Bentley Motors Limited is one of the very few remaining epitomes of epic Britishness on wheels, and the Crewe-based company just turned 90 since its name was registered in January. Sadly, we weren't present at the festivities with a birthday cake and we didn't take any shots at the pinata either. On the other hand, we managed to persuade the current "Bentley Boys" to lend us a Flying Spur for the weekend and see how the 90-year old geezers are holding up.
Well, it turns up they're holding pretty well, considering the level of craftsmanship per square inch we could find in our test car. Oh, we should mention the fact that we didn't get to drive any "ordinary" Flying Spur sedan, as instead we had the chance to get accustomed with a model sporting a name almost as long as Llanfairpwllgwyngyllgogerychwyrndrobwllllantysiliogogogoch. OK, we kid, it's not that long: it's the Bentley Continental Flying Spur Speed. If we could summarize this absolute behemoth of a car in only three parts, it would consist of sheer luxury, overwhelming comfort and devastating power.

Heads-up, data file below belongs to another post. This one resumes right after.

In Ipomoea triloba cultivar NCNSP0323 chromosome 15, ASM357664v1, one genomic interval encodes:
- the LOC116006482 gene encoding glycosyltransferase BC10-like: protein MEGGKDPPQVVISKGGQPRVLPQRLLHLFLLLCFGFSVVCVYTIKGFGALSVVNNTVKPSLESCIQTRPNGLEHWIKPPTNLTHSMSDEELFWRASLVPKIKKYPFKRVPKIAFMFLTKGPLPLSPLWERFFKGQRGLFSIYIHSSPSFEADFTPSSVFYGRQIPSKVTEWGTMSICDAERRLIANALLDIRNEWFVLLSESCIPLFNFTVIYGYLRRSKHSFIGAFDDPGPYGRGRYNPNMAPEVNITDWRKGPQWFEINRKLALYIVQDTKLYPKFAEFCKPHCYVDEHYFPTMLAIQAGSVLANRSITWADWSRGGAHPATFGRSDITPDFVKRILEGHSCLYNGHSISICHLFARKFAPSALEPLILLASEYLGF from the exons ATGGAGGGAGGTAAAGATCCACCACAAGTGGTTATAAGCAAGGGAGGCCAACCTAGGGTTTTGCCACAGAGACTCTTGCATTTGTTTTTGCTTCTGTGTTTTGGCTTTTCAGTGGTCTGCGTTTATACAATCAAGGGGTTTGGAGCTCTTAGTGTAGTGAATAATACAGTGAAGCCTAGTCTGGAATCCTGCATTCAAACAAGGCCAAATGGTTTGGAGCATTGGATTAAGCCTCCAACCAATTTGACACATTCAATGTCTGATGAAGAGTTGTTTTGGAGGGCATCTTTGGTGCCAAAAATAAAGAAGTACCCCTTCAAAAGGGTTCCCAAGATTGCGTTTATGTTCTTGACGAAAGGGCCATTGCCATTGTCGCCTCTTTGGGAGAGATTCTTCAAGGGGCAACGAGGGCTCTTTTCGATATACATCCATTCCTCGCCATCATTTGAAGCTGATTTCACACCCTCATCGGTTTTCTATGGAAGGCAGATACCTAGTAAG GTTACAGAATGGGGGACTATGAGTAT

As some you probably know, the Continental Flying Spur Speed is a British car with some teutonic roots under its majestic body shell. Built on Volkswagen's D-platform, it shares more than a bolt or two with the almost-equally impressive but not-very-originally-named Volkswagen Phaeton and also its aluminium'r'us brother, the Audi A8. We must also not forget about its two-door siblings, with the bulgy Continental GT and the topless Continental GTC sharing a little more than a common platform with our test car.
No, this isn't just a longer, more powerful and MUCH more expensive Volkswagen Phaeton. This is just the kind of car that you'd expect an oil sheik to drive on the highway linking Abu Dhabi and Dubai, or an eccentric British lord trying to recreate the famous Woolf Barnato versus "Le Train Bleu" race. Which brings us to our very own Sir May B. Bach, on whose secret premises we did some of the photo-shooting of our test car. You can read more about what he said about the car on his own designated column later on.Continue reading